Willingness to take COVID-19 vaccines in Sask. has plateaued, online survey suggests

·3 min read
Between Dec. 29 and Jan. 13 — a week after Phase 1 of the province's vaccination program began — 81.6 per cent of people surveyed said they would take a vaccine. Four weeks later, between Jan. 29 and Feb. 2, the percentage had shifted only slightly, dropping to 80.3 per cent. 
Between Dec. 29 and Jan. 13 — a week after Phase 1 of the province's vaccination program began — 81.6 per cent of people surveyed said they would take a vaccine. Four weeks later, between Jan. 29 and Feb. 2, the percentage had shifted only slightly, dropping to 80.3 per cent.

(Evan Mitsui/CBC - image credit)

The proportion of Saskatchewan residents willing to receive available COVID-19 vaccines has plateaued at around 80 per cent in recent weeks, a new online survey suggests.

Between Dec. 29 and Jan. 13 — a week after Phase 1 of the province's vaccination program began — 81.6 per cent of people surveyed said they would take a vaccine.

Four weeks later, between Jan. 29 and Feb. 2, the percentage shifted only slightly to 80.3 per cent, according to the survey by the Saskatchewan Population Health and Evaluation Research Unit (SPHERU).

The numbers could be better, said Nazeem Muhajarine, a professor of community health and epidemiology at the University of Saskatchewan, which partnered with the University of Regina to produce the survey.

"It would be great to see it at 85, 90 per cent," he said. "There is still misinformation and disinformation about vaccines in certain parts in our society and on social media."

The results were captured in an online survey devised by the University of Saskatchewan and the University of Regina.
The results were captured in an online survey devised by the University of Saskatchewan and the University of Regina.

The results were captured in an online survey devised by the University of Saskatchewan and the University of Regina.

Survey methodology

The latest survey results come as part of an ongoing SPHERU study on COVID-19 and behaviour.

Since May 2020, SPHERU has been surveying approximately 1,000 adults aged 18 and older every month.

The people surveyed each month weren't the same group, so the overall findings reflect the views of over 7,000 people, Muhajarine said.

While some people in rural areas were quizzed, the survey mostly captured the views of people living in cities or larger communities.

Some people volunteered to take the survey while others were randomly selected, Muhajarine said.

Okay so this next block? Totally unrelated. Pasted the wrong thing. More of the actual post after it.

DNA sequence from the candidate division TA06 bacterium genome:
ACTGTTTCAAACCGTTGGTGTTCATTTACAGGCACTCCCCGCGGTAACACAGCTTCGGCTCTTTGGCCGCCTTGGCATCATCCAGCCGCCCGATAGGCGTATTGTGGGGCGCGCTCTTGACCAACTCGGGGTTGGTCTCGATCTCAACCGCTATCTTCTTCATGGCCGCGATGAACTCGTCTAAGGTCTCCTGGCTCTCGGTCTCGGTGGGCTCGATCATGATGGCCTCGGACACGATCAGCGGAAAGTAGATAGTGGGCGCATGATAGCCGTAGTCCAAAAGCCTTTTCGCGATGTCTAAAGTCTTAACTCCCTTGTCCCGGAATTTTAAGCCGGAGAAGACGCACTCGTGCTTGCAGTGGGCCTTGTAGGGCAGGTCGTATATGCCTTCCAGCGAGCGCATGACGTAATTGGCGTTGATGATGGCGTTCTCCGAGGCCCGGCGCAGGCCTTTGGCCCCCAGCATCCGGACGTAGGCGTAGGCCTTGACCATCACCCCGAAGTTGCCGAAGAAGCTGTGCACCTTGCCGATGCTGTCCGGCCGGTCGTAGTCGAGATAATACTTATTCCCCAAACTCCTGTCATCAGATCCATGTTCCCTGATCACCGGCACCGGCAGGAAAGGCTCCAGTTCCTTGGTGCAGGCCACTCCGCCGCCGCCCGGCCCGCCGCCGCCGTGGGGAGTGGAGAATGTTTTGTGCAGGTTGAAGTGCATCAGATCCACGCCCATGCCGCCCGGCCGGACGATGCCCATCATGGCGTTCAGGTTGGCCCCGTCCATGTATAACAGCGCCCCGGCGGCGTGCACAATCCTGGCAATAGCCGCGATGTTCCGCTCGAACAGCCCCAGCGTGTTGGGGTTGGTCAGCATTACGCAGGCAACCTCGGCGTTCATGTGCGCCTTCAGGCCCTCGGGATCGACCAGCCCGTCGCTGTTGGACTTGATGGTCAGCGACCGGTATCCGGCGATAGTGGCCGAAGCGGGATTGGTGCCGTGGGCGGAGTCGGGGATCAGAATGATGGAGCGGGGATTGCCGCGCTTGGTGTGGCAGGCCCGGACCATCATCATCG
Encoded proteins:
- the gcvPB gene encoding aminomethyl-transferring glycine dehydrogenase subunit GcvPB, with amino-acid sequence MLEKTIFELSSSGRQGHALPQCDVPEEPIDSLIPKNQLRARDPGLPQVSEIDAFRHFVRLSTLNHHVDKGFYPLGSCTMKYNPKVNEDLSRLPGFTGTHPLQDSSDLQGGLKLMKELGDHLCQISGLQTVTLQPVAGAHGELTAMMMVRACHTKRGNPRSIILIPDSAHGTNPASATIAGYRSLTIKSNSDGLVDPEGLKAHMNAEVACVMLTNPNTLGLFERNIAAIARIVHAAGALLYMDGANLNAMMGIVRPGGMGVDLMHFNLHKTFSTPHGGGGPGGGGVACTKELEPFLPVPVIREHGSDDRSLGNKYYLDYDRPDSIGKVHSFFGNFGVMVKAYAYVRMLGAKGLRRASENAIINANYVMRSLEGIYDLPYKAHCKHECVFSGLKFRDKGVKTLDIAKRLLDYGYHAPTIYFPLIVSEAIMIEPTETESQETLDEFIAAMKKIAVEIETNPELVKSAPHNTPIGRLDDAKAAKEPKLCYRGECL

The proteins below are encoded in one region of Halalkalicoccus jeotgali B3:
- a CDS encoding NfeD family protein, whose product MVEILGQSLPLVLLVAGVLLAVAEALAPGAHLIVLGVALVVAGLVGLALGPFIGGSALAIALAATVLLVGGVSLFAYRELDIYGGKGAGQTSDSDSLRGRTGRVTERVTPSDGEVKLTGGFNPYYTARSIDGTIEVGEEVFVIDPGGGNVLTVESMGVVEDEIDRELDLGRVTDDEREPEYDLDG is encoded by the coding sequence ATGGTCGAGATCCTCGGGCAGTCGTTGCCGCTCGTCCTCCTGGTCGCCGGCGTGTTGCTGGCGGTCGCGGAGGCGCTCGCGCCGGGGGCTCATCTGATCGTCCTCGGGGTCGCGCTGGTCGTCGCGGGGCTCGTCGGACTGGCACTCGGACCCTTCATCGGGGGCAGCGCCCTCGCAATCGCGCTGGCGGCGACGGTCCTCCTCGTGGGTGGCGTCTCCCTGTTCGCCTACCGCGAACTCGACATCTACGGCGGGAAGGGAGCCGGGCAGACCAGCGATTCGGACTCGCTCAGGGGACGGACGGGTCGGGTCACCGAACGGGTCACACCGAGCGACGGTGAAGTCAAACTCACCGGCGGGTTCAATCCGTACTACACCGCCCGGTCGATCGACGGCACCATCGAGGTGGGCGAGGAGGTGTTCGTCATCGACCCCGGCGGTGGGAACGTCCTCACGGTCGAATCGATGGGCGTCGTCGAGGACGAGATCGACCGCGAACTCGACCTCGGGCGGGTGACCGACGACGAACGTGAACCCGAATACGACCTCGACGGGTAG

Because the survey does not involve a truly random sample of respondents, a margin of error can't be assigned.

Initially, people were asked if they would be willing to take a vaccine and were given three options to answer: yes, no, or "don't know."

"We interpreted 'don't know' as 'not enough information,' [or] 'haven't decided,'" Muhajarine said. "It could also be interpreted, and we had interpreted it, as hesitancy as well."

In the last two months, the survey began also asking subjects why they either said no or were undecided.

A dip

In May 2020, 84 per cent of respondents said they would take a vaccine. The proportion of people saying yes gradually began to decline, up to late September.

"This sort of reflects actually what we know about the vaccine development there, how it was done, how quickly it was done," Muhajarine said.

"There were concerns about whether enough testing has been done — whether there's any sort of cutting corners, if you will — and of course, in a lot of misinformation about vaccines as well during this time."

Announcements late in the year that the Moderna and Pfizer-BioNTech vaccines were nearing the end of their clinical trials sent the willingness numbers in the survey back on an upward trajectory, Muhajarine said.

"Now, the vaccine is a reality. It was not just a possibility."

Province not tracking number of refusals

As of Thursday, 50,465 Moderna and Pfizer-BioNTech vaccine doses had been administered throughout the province.

It's not known how many people who were offered a vaccine have refused to take it.

"We don't have a provincial tracking process for refusals," a spokesperson for the Saskatchewan Health Authority said.

Premier Scott Moe promotes mass COVID-19 vaccination at a news conference on Thursday.
Premier Scott Moe promotes mass COVID-19 vaccination at a news conference on Thursday.

Premier Scott Moe promotes mass COVID-19 vaccination at a news conference on Thursday.

Provincial health officials have repeatedly stressed that if a person initially refuses a vaccine, they can always signal later that they have changed their minds.

"As we march back to a normal life in this province, the best thing that we can do is to get vaccinated, to plan to get vaccinated when it is your turn," Premier Scott Moe said Thursday.

Moe has also repeatedly expressed his disappointment with the slowing of vaccine shipments to Saskatchewan, as seen elsewhere, in recent weeks.